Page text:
Antisemitic anticapitalism in German culture from 1850-1933 / by Matthew R. Lange.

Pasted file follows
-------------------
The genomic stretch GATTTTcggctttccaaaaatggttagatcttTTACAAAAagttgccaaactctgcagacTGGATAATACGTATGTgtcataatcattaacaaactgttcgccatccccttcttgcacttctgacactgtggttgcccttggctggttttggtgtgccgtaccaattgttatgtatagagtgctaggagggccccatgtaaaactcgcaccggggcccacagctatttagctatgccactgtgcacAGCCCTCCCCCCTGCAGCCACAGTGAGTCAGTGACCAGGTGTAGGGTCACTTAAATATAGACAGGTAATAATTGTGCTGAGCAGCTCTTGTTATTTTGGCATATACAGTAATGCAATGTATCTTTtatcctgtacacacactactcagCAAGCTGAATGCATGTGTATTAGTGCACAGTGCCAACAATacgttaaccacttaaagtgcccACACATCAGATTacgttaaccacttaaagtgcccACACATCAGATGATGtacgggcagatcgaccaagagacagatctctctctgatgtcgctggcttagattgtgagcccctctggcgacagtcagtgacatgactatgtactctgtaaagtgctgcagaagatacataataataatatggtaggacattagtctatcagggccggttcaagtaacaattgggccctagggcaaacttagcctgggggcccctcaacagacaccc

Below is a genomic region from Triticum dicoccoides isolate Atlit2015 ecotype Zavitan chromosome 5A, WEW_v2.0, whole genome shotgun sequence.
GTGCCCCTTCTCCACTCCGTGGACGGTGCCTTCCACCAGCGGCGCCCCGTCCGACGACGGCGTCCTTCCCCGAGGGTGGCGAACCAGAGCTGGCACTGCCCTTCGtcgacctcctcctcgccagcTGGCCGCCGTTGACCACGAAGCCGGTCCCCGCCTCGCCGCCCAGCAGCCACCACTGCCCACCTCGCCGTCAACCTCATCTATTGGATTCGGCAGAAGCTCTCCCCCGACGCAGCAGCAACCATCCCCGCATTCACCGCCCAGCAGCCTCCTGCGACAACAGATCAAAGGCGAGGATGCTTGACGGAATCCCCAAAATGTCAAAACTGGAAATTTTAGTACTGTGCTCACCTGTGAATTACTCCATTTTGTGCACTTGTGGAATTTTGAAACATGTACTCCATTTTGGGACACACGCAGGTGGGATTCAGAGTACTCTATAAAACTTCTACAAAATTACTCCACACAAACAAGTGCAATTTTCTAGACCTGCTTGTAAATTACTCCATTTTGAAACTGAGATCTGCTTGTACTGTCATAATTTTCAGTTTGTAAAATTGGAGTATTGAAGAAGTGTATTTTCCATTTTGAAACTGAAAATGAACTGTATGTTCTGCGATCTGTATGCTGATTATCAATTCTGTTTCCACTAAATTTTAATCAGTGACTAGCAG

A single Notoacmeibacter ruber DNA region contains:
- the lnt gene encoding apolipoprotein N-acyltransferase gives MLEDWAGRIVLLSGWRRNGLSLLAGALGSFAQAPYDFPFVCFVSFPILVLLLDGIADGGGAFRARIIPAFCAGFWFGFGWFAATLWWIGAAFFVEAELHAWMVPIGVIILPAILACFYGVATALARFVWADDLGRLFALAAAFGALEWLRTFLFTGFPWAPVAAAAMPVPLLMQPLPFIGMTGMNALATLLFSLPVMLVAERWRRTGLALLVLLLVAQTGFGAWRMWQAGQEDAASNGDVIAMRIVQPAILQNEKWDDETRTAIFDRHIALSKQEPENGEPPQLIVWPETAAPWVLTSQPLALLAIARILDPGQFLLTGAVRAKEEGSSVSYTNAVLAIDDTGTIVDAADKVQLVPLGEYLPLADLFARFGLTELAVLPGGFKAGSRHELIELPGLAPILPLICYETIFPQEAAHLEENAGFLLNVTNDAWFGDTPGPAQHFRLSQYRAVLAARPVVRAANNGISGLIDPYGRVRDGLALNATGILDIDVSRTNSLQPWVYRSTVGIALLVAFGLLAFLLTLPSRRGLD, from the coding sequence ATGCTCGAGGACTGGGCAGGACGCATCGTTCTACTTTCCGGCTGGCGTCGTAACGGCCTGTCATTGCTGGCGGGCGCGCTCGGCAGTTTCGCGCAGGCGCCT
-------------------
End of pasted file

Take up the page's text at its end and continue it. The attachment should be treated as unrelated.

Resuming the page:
This dissertation examines selected works of German literature vis-à-vis ethical, socio-economic, and political documents from the economic "take off" period in the middle of the nineteenth century through the rise of National Socialism and investigates two aspects of antisemitic anticapitalistic representations contained therein. First, this study traces how---in fictional literature, antisemitic propaganda, and academic scholarship---the Jews gained the dubious distinction of being the inventors, agents, and embodiment of capitalism and elaborates on the traits associated with or assigned to both of them, e.g. egoism and material self-interest. Second, the analysis examines how representations of specifically Jewish capitalists were instrumentalized both to discredit laissez faire and simultaneously to assist in the definition of a specifically "German" socio-economic ethos. In this process, antisemitic anticapitalism served to ingrain a collectivist mentality in German culture by molding behavior, both positively by means of a direct contrast between Jewish and German figures and ex negativo by representing unacceptable behavior solely with a Jewish figure, the purported antipode to the "German." This discourse operated implicitly at first, but by the twentieth century social planners increasingly made explicit statements and undertook "reforms" in Germany both to instill a culture of duty and self-abnegation and to purge the capitalist spirit in an attempt to create a harmonious Volksgemeinschaft (national community). This study traces the emergence and evolution of concepts such as the "Social Question" and modern political antisemitism as well as an antagonism between a capitalistic Gesellschaft (society) and a socialist Gemeinschaft (community) to illustrate how these antagonistic issues manifest themselves in various literary works. Ultimately, this study follows the pursuit a "Final Solution" to the "Social Question" that emerged in the nineteenth century and sheds light on the culmination of these developments in National Socialism. Specifically, I argue that the persecution and, in the end, intended liquidation of the Jews was not merely, or even primarily, an attempt to rid the world of a race on a physical-material level, but also an attempt to eradicate the laissez-faire Geist on a metaphysical-spiritual level.
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